Film Trailers

Trailer Watch: George Clooney & Matt Damon Politely Request WWII Nazis Return Stolen Art in The Monuments Men

Matt Damon and George Clooney are back together in The Monuments Men, attempting to work their Oceans 11 charm on the re-telling of the true story of WWII-era soldiers retrieving stolen works of art from the Nazis (dang you, Hitler).

Like, I imagine, many people of a certain age, when I hear talk of Allied WWII soldiers retrieving priceless works of arts from the Nazi’s I instantly think of the season 7 episode of The SimpsonsThe Curse of the Flying Hellfish.”  That’s the one where Mr. Burns keeps trying to kill Abe Simpsons due to a contract the two signed during WWII in which the last surviving member of their regiment gets access to a cache of works of art they recovered from an abandoned building once held by the Nazis:

Young Mr. Burns holding one of the pieces of art during WWII.

However, that was an episode about a group of soldiers who discovered the art and kept it a secret, locking it away as a retirement plan for whichever one of them survived the longest (as a nice touch, two of the soldiers died that very day from hauling the incredibly heavy crate of paintings).  The Monuments Men, which was written and directed by George Clooney (his first such effort since 2011’s The Ides of March), is about a group of art experts put through basic training, sent into the war to recover and appraise stolen art, and doing stupid stuff like stepping on landmines because, well, they’re not real soldiers.

Here’s the trailer:

Just when you think they may have, after all this time, exhausted all possible stories which could be told about WWII, along comes The Monuments Men to prove you wrong.  It is somewhat well-known that Adolf Hitler was a failed art student who had a really tough time dealing with rejection (poor Poland was the first to find that out in 1939).  So, in addition to the obvious human costs of the Axis Powers’ assault on Europe there was also a systematic effort to exert complete cultural absorption via massive looting and hoarding of local works of art in occupied countries.  Heck, the Germans did it to the Russians, and then the Russians did it right back to them at the end of the war.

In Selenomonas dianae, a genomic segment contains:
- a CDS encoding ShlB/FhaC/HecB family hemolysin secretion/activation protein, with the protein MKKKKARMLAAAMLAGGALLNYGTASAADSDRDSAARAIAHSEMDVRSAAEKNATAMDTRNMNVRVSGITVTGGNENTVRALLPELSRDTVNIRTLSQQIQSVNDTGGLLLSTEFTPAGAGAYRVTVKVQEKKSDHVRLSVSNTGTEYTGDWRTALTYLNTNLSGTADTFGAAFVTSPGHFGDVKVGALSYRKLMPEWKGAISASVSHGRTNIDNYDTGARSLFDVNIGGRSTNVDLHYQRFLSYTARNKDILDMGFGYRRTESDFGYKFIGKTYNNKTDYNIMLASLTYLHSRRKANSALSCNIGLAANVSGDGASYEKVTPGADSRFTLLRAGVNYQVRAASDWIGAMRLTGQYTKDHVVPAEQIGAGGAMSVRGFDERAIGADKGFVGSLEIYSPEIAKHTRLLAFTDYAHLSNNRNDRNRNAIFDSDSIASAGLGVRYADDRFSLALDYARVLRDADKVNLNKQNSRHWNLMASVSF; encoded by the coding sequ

As a result, the Allied forces created the Monuments, Fine Arts, and Archives program in 1943, in which Allied soldiers and civilians embedded with the soldiers were charged with maintaining monuments and retrieving stolen works of art.  The basic story is that these people had no real business being so close to battle since they were mostly museum curators and art historians, and they ended up discovering the Germans had collected more art than they had ever dared dream in their worst nightmares.

Now, we finally get to see that story told on film, from the pen of Clooney and his usual writing/producing partner Grant Heslov as adapted from the non-fiction novel The Monuments Men: Allied Heroes, Nazi Thieves, and the Greatest Treasure Hunt in History.  Along with Clooney and Matt Damon, the cast includes John Goodman (who apparently never stops working), Bill Murray (he was FDR last year, this year he’s a WWII art historian – just pointing that out), and Cate Blanchett.  Beloved Christopher Guest actor Bob Balaban is also on board as is The Artist star Jean Dujardin.

George Clooney is always reliable to deliver a charming if not astounding acting performance as is Matt Damon.  However, for all of Clooney’s admirable quirkiness he is just as likely to star in a merely okay film (see: The Men Who Stare At Goats, The Ides of March, Intolerable Cruelty, The American, Burn After Reading, The Good German) as he is in something truly captivating (see: Syriana, Up in the Air, Good Night, and Good Luck).  

Clooney, Krasinski, and Zellwegger in Leathereads

He arguably hasn’t written/directed a truly great film since 2005’s Good Night, and Good Luck, with 2008’s Leatherheads being let down by horribly misjudged casting (Renee Zellwegger made for an awwwwwwful screwball comedy heroine, and John Krasinski is great at smirking incredulously at cameras but struggles with anything more).  2011’s Ides of March suffered from thinking itself more profound than the material dictated.  As such, The Monuments Men should not get an automatic rubber stamp just because Clooney stars, wrote, and directed.

That being said, it does look good.  By my count, it’s Clooney and Damon’s 5th time acting in the same movie (Syriana, the three Oceans films, and The Monuments Men).  If only they could have worked Brad Pitt into a small role, possibly as someone who is mysteriously always eating something ala his Oceans character.  Plus, you add in Blanchett, Murray, Goodman, and Balaban and you have a stunningly strong ensemble.  The big challenge will be with how the film balances the message of the importance and art and culture vs. “Holy crap, that guy just shot at me!  Screw the art, I’d rather live.”

UPDATED: The Monuments Men was originally supposed to come out in the US on Dec. 18, 2013, just in time for Christmas.  However, the studio ran away screaming from the crowded holiday and pushed Monuments Men back to come out Feb. 7, 2014, sacrificing its 2013 Academy Awards eligibility.  It will roll out into international territories throughout the rest of February and into March.

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